• This tax loophole is a lose-lose for the government, because people who switch tobacco products pay lower taxes but continue to have costly health problems.
  • Federal revenue from the 2009 tax over the first 2.5 years was as much as $1.1 billion lower than it could have been if there had been similar tax increases on all tobacco products.

ACS CAN’s Current Views

ACS CAN advocates for regular and significant increases in federal, state, and local excise taxes that will increase the price of all tobacco products.

  • Tax increases should be large enough to produce a meaningful reduction in tobacco consumption and tobacco-related disease and death.
  • There should be tax parity for all tobacco products, including pipe tobacco, small and large cigars, snus, and all other smokeless tobacco products.
  • Tax increases should be just one part of a comprehensive approach to tobacco control, including creating 100% smoke-free environments and fully funding effective tobacco cessation and prevention programs. 




1U.S. Department of Health and Human Services (HHS). The Health Consequences of Smoking—50 Years of Progress: A Report of the
Surgeon General. Atlanta: U.S. Department of Health and Human Services, Centers for Disease Control and Prevention (CDC), National
Center for Chronic Disease Prevention and Health Promotion, Office on Smoking and Health, 2014.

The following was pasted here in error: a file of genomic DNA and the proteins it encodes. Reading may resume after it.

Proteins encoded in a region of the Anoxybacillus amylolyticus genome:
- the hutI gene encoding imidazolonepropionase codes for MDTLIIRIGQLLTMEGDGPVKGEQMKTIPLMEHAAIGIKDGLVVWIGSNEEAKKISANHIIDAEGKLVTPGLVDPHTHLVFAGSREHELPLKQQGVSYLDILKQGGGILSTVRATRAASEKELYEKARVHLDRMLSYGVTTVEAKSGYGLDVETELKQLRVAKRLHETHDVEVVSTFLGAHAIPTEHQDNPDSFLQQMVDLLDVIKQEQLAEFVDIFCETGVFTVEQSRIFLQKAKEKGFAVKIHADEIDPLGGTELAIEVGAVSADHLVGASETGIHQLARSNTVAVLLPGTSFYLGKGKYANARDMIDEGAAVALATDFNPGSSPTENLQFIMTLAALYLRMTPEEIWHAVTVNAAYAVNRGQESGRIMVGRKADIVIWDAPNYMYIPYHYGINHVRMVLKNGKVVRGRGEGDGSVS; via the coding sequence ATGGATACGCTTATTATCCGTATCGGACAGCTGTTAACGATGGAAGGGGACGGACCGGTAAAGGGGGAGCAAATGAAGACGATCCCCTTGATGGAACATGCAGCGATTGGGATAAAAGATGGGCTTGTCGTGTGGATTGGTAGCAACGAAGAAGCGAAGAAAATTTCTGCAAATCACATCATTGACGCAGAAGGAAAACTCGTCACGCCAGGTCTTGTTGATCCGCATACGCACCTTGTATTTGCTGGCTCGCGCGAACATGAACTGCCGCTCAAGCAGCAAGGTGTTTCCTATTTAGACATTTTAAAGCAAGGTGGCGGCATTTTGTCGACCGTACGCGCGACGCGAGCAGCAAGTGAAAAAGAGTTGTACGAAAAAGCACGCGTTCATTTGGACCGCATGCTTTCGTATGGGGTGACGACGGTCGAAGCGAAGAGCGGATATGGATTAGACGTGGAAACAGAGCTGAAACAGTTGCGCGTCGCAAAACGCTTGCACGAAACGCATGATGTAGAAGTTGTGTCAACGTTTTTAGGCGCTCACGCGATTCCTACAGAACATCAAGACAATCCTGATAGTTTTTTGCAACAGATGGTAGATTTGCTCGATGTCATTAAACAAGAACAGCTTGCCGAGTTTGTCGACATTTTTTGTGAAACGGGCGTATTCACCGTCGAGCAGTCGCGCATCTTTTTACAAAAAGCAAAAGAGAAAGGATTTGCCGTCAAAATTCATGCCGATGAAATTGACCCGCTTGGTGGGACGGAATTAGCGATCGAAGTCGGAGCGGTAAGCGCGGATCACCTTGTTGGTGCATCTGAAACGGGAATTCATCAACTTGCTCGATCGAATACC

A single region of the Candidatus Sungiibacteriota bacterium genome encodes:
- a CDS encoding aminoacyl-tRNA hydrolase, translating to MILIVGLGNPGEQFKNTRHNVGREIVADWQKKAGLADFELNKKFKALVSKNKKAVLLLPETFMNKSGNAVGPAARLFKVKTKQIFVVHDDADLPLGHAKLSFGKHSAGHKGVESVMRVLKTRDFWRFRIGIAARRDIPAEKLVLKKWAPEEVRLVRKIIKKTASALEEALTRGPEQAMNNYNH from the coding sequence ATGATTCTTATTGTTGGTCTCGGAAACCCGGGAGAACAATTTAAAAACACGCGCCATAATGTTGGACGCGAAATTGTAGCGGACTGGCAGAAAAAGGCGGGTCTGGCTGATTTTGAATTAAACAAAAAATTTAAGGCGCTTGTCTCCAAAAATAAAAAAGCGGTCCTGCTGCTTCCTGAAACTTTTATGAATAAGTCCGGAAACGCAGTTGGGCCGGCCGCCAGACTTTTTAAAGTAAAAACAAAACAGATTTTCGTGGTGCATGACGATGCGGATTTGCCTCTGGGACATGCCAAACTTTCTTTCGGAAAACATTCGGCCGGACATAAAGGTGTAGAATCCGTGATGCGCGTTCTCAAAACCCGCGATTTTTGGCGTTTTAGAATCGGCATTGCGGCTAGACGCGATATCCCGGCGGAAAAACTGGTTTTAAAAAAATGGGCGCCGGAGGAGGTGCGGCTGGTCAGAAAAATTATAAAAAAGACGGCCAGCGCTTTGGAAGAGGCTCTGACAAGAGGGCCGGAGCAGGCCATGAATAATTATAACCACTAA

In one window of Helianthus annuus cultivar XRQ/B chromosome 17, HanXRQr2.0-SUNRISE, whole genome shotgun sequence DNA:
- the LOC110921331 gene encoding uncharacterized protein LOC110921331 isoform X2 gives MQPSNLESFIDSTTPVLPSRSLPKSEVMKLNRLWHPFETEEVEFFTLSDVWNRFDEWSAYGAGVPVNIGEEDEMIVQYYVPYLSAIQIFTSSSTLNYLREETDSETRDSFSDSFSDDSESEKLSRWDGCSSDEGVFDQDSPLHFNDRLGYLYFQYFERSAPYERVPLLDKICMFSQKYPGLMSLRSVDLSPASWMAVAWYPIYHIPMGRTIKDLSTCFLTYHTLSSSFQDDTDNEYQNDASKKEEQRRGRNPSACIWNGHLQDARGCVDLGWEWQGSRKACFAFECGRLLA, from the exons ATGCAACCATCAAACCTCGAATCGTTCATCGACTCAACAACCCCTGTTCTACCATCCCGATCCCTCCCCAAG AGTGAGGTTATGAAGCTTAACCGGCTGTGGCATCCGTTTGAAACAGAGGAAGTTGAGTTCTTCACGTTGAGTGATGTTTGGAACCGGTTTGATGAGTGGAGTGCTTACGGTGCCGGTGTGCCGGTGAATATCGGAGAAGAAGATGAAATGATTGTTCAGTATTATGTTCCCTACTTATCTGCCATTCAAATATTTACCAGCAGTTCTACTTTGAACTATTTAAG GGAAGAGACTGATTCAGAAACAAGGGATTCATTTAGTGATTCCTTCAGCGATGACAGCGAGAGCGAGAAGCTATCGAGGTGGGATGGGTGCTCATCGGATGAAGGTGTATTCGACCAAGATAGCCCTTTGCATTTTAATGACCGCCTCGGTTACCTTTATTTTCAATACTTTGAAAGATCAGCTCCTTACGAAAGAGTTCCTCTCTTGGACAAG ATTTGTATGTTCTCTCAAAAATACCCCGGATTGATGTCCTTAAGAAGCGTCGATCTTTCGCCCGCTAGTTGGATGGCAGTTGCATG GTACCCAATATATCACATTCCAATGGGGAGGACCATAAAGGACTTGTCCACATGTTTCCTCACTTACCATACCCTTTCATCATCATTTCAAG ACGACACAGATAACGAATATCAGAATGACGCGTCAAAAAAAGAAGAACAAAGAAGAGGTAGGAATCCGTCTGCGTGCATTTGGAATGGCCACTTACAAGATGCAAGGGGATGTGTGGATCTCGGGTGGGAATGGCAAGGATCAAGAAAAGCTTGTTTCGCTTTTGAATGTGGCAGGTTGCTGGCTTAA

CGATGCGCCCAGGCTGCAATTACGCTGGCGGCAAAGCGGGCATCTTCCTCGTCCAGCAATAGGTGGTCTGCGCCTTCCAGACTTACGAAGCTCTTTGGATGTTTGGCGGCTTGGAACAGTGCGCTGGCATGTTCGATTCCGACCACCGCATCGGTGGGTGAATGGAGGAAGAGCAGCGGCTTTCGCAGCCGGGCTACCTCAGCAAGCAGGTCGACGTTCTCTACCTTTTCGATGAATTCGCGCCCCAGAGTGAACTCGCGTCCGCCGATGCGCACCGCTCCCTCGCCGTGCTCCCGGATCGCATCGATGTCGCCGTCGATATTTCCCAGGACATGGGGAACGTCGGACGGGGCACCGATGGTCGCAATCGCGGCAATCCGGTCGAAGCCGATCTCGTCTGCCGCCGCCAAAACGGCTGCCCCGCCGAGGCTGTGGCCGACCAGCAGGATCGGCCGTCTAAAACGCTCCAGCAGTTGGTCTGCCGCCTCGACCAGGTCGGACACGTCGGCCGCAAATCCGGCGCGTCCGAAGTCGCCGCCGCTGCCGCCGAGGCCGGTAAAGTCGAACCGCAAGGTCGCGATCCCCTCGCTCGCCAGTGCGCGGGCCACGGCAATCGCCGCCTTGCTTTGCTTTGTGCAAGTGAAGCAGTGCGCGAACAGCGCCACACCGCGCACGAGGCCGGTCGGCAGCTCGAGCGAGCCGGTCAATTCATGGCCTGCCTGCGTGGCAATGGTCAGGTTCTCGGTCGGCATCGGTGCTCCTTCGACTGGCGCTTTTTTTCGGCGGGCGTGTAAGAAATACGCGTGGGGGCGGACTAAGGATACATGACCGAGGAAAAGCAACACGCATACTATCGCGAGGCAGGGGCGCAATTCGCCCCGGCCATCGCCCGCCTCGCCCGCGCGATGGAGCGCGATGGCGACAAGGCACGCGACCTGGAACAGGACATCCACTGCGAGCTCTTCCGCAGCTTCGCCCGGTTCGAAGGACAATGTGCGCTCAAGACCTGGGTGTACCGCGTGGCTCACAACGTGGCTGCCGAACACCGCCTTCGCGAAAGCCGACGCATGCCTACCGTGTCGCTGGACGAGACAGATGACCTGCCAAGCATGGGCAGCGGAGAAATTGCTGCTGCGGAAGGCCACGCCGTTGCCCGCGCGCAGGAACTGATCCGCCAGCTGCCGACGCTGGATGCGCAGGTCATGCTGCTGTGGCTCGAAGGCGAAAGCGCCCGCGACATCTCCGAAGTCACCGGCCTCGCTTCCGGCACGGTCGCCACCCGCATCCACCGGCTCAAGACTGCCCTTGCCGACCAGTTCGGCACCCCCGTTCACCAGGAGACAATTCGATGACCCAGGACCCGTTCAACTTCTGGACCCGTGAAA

2CDC. QuickStats: Number of Deaths from 10 Leading Causes — National Vital Statistics System, United States, 2010. MMWR 2013; 62(8):
3HHS. The Health Consequences of Smoking – A Report of the Surgeon General. Rockville, MD: CDC, 2004.
4Doll R, Peto R. The Causes of Cancer. New York, NY: Oxford Press; 1981.
5American Cancer Society. Cancer Facts & Figures, 2014. Atlanta, GA: American Cancer Society, 2014.
6HHS, 2014.
7CDC. Current Cigarette Smoking Among Adults—United States, 2005–2012. MMWR 2014; 63(02):29–34.
8CDC. Tobacco Product Use Among Adults – United States, 2012-2013. MMWR 2014; 63(25): 542-547. 

9CDC. Youth Risk Behavior Surveillance – United States, 2013. Youth Online: High School YRBS. Available at Accessed October 22, 2014.
10 HHS, 2014.
11 Orzechowski W, Walker RC. The Tax Burden on Tobacco, Historical Compilation, Volume 48. Arlington, VA: Orzechowski and Walker;
12 Campaign for Tobacco-Free Kids. Raising State Cigarette Taxes Always Increases State Revenues (And Always Reduces Smoking) Fact
Sheet. 2013. Available at: Accessed June 3, 2013.
13 Task Force on Community Preventive Services. Tobacco. In S Zaza, PA Briss, and KW Harris (Eds.), The Guide to Community Preventive
Services: What Works to Promote Health? (3-79). New York, NY: Oxford University Press, 2005.
14 Ross H, Chaloupka FJ. The effect of cigarette prices on youth smoking. Health Econ, 12(3):217-230, 2003.
15 Farrelly MC, Pechacek TF, Chaloupka FJ. The impact of tobacco control program expenditures on aggregate cigarette sales. J Health
Econ. 22:843–859, 2003.
16 Ringel J, Evans W. Cigarette taxes and smoking during pregnancy. Am J Public Health, 91(11):1851-1856, 2001.
17 Federal Trade Commission. Cigarette Report for 2011. Washington: Federal Trade Commission, 2013.
18 U.S. Government Accountability Office. Illicit Tobacco: Various Schemes are Used to Evade Taxes and Fees. GAO-11-1313, March 2011.
19 U.S. Government Accountability Office. Large Disparities in Rates for Smoking Products Trigger Significant Market Shifts to Avoid Higher
Taxes, GAO-12-475, April 18, 2012,